Five "Benefits" of Unforgiveness (Then the Better Way)

Five "Benefits" of Unforgiveness (Then the Better Way)

Why don’t people just forgive? That is a very good question. If forgiveness is easier and more beneficial, why isn’t it more popular? The sad reality is that there is short-term, relationally destructive power in refusing to forgive. Holding onto the other's wrongs gives us the upper hand in our relationship. We keep a record of wrongs because we are not motivated by what honors God and is best for others but by what is expedient for ourselves.

Five Dark "Benefits" of Unforgiveness

  1. Debt is power. There is power in having something to hold over another’s head. There is power in using a person’s weakness and failure against him or her. In moments when we want our own way, we pull out some wrong against us as our relational trump card.
  2. Debt is identity. Holding onto another's sin, weakness, and failure makes us feel superior to them. It allows us to believe that we are more righteous and mature than they are. We fall into the pattern of getting our sense of self not by the comfort and call of the gospel but by comparing ourselves to another. This pattern plays into the self-righteousness that is the struggle of every sinner.
  3. Debt is entitlement. Because of all the other person's wrongs against us, he or she owes us. Carrying these wrongs makes us feel deserving and therefore comfortable with being self-focused and demanding. “After all I have had to endure in relationship with you, don’t I deserve . . . ?”
  4. Debt is weaponry. The sins and failures that another has done against us become like a loaded gun that we carry around. It is very tempting to pull them out and use them when we are angry. When someone has hurt us in some way, it is very tempting to hurt them back by throwing in their face just how evil and immature they are.
  5. Debt puts us in God’s position. It is the one place that we must never be, but it is also a position that all of us have put ourselves in. We are not the judge of others. We are not the one who should dispense consequences for other's sin. It is not our job to make sure they feel the appropriate amount of guilt for what they have done. But it is very tempting to ascend to God’s throne and to make ourselves judge.

The Ugly Lifestyle of Selfishness

This is nasty stuff. It is a relational lifestyle driven by ugly selfishness. It is motivated by what we want, what we think we need, and by what we feel. It has nothing to do with a desire to please God with the way we live with one another, and it surely has nothing to do with what it means to love others in the midst of their struggle to live God’s way in this broken world.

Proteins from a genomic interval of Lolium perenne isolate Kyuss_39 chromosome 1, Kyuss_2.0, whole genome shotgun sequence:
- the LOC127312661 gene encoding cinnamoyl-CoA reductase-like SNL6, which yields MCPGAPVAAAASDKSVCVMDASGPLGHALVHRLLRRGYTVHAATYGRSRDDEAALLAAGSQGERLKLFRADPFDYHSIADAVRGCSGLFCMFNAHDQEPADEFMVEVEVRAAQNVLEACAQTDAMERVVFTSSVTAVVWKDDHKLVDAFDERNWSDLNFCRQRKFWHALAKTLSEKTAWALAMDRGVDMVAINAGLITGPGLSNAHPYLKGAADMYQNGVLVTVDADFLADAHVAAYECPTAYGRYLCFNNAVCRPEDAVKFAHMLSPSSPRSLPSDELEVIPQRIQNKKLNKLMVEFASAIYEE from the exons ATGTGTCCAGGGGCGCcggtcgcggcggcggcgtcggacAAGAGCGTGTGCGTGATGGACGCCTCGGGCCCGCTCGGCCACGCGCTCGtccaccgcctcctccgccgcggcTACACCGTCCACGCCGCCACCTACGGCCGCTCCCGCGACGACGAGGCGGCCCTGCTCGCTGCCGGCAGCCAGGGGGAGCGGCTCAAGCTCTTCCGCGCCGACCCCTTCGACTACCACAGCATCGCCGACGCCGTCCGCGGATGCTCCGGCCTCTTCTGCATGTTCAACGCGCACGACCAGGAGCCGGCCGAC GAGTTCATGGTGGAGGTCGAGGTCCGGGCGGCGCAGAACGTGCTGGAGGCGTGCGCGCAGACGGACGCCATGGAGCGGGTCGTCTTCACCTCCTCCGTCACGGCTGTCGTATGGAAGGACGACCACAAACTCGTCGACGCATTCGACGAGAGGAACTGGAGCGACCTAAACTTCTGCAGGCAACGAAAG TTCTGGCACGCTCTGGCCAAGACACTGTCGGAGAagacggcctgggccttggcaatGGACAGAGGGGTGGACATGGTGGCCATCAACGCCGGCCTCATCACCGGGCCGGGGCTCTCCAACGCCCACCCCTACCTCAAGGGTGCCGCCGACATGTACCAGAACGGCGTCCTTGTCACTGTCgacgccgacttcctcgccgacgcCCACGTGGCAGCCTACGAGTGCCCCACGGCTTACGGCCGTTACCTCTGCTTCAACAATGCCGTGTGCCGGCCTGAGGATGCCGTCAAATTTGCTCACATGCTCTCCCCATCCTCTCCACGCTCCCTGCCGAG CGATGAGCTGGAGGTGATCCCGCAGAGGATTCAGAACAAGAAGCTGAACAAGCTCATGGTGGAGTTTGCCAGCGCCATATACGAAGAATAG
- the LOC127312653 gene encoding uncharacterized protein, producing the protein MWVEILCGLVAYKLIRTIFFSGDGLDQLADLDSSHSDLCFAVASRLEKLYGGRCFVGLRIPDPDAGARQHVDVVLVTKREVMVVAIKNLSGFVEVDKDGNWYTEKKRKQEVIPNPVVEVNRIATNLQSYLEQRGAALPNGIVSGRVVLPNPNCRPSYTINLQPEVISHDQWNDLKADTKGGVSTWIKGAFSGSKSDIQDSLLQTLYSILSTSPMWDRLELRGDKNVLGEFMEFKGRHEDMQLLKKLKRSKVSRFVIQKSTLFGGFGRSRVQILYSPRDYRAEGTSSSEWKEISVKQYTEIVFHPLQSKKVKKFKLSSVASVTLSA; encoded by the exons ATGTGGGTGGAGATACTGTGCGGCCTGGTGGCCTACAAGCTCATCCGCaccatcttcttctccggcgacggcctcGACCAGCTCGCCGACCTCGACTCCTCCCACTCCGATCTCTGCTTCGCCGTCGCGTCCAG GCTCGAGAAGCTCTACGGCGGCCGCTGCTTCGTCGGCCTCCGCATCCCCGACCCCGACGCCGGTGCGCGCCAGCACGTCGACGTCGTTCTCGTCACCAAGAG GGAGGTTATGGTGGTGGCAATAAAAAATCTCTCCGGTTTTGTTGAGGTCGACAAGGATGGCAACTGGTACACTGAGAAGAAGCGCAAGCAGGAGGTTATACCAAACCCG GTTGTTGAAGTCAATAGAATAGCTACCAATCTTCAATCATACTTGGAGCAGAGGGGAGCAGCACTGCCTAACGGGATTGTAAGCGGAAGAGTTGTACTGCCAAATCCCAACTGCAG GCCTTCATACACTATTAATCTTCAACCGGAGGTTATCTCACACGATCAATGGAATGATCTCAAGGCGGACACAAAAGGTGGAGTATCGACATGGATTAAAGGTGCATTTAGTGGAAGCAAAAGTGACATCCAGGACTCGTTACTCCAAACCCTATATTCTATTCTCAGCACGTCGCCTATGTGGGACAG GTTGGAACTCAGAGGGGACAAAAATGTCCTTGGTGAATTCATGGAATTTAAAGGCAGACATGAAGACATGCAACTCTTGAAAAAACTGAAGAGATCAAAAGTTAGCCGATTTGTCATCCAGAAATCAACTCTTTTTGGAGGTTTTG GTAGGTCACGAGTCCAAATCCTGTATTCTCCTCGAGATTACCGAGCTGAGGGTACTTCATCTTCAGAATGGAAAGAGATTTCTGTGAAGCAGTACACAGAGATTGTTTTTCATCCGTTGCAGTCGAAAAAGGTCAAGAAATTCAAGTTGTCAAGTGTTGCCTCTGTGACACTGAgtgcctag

It's also scarily blind. We are so focused on the failures of others that we are blind to ourselves. We forget how often we fail, how much sin mars everything we do, and how desperately we need the grace that we are daily given but unwilling to offer to others. This way of living turns the people in our lives into our adversaries and turns the locations where we live into a war zone.

Yet, we have all been seduced by the power of unforgiveness. We have all used the sin of another against him or her. We have all acted as judges. We have all thought we are more righteous than the people around us. We have all used the power of guilt to get what we want when we want it and in so doing have not only done serious damage to the fine china of our relationships, but have demonstrated how much we need forgiveness.

Forgiveness Is a Much Better Way

It seems almost too obvious to say, but forgiveness is a much better way. The grace of our salvation is the ultimate argument for this truth. Forgiveness is the only way to live in an intimate, long-term relationship with another sinner. Forgiveness is the only way to negotiate through the weakness and failure that will daily mark your relationships. It is the only way to deal with hurt and disappointment. Forgiveness is the only way to have hope and confidence restored. It is the only way to protect your love and reinforce the unity that you have built. Forgiveness is the only way not to be kidnapped by the past. It is the only way to give your relationships the blessing of fresh starts and new beginnings.

Grace, forgiving grace, really is a much, much better way. So, isn't it wonderful to know that you have not only been called to forgive, but you have also been graced with everything you need to answer this call?

Paul David Tripp is a pastor, author, and international conference speaker. He is the president of Paul Tripp Ministries and works to connect the transforming power of Jesus Christ to everyday life.